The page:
4. Start Your Meetings
An amazing technique I’ve used with coworkers is to empty as a group before starting a meeting. This is especially useful for meetings where opinions differ greatly and tempers may flare. Before your meeting starts, ask each attendee to to share with the rest of the group what pre-conceived ideas and expectations (collectively their personal baggage) they are bringing into the meeting. This round-robin style of sharing is not only an opportunity for discussion but a practice to clear the air and to make space in everyone’s minds & bodies before the meeting actually begin. This opens the door for calm and focused discussion so vulnerability and ideas have a place to grow.
5. Before You Leave the Garage
I can’t tell you how many times I’ve experienced a ‘driveway moment’ where I was listening to NPR on my way home and didn’t want to miss the end of This American Life. I sit quietly in the peace and quiet of my garage and shared an enjoyable moment with Ira Glass. A few quiets moments in the garage or your driveway can be incredibly powerful. With a couple little tweaks, your car, now that it’s safely returned from the jungle, can become a cocoon of solace. First, carry a small bottle of essential oils (lavender is very calming) and put a drop on each wrist. Go a little crazy and chant a mantra a few times. Pick something that resonates with you but a popular sanskrit mantra for Krishna will bring joy, love and light into your being. If that’s a little too out there just relax and breath. All of these practices will empty the vessel and release any extra charge you’re carrying from the office.
6. Before You Go To Bed
Emptying before you begin to sleep is a wonderful practice to embrace. Intentionally slowing down an hour before bed has dramatically changed the way I sleep and how rested I feel the next morning. A few years ago I was waking up constantly because my brain was still trying to solve problems while I was asleep. After speaking to a therapist about the problem she asked me if I was giving my brain permission to rest while my body was doing the same. This was a remarkable piece of advice that allows me to give my brain permission to take a break. I very intentionally spend five minutes before bed in prayer and quiet and let my brain and body know that it’s ok to take a break. This practice alone has resulted in much calmer nights where I often remember my dreams; a fun experience I hadn’t had in many years.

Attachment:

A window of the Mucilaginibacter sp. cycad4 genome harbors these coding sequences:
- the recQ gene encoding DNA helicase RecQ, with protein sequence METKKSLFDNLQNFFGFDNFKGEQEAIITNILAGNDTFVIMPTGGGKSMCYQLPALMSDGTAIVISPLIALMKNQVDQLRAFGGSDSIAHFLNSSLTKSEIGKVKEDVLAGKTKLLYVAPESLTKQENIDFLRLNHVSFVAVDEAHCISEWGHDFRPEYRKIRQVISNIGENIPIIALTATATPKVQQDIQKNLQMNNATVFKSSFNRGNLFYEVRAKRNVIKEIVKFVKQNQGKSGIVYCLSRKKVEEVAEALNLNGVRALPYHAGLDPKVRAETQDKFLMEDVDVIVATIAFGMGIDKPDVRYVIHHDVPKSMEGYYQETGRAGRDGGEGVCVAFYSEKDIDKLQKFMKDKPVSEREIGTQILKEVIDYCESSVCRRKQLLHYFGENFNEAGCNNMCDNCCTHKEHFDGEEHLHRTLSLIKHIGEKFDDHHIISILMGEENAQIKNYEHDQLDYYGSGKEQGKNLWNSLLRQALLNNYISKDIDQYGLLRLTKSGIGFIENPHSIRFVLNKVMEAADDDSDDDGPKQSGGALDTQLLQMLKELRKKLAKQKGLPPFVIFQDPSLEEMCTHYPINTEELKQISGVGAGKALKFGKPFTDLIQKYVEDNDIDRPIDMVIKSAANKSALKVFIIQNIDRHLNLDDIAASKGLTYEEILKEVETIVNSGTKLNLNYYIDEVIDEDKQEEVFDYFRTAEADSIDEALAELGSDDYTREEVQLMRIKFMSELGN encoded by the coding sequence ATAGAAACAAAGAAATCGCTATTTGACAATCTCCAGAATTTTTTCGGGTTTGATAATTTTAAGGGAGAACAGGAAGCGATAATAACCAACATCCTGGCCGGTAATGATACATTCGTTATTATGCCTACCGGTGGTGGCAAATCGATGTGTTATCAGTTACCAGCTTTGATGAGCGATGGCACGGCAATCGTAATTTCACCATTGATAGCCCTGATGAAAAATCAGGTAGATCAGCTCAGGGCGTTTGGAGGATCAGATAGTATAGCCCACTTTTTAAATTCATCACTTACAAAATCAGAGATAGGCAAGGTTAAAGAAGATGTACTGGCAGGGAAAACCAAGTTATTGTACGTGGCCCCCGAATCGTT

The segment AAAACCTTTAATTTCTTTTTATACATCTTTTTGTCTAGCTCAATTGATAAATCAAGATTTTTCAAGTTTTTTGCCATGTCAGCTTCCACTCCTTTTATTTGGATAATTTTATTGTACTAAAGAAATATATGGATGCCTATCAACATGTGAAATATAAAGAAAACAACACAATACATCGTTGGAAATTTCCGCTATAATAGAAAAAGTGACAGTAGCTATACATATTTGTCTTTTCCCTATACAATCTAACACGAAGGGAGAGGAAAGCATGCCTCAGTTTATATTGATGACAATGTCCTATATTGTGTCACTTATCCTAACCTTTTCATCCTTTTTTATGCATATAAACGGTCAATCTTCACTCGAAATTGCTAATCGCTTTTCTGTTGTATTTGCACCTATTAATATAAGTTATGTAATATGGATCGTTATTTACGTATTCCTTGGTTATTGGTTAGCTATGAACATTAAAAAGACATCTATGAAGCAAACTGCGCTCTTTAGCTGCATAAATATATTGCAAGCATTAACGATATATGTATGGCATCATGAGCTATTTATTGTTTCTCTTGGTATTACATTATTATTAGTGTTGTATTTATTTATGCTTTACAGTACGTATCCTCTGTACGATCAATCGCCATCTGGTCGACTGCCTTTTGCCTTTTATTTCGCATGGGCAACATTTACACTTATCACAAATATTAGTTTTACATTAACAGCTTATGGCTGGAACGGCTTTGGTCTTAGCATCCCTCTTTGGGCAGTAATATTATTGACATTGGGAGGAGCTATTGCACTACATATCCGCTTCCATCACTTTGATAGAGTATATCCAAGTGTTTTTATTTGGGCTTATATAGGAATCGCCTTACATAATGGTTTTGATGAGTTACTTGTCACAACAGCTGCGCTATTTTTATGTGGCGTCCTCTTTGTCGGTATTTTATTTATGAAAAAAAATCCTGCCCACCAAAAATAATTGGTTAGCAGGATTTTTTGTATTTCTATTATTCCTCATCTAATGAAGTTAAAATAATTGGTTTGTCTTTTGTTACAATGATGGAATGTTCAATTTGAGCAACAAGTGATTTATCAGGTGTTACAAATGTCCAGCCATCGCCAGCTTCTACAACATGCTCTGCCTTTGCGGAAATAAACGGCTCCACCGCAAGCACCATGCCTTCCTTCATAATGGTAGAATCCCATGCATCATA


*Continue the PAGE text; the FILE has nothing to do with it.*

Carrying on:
No One Likes a Shock
Childhood winters in Nebraska were always cold and dry. Walk around on the carpet with stocking feet and you’ll build up enough static electricity to give the next person you meet (or yourself if you touch a grounded object) a shock. You’ve undoubtedly experienced this so think back to the last time it happened and ask yourself how it felt? Surprising, jolting, mildly painful? I don’t like it when I shock myself and usually I know when it’s going to happen. This build up of static electricity is no different than building up energy in our bodies that we carry around from one meeting or person to the next. With each interaction we discharge a little of that energy to the people around us and they don’t like it anymore more than we like to get shocked.
So pick a day this week and see what it feels like to empty before you begin. Maybe commit to doing it for one week straight and see how you feel. It only takes a minute or two of deep breathing to create some space so give yourself and your coworkers a break from your fully charged self.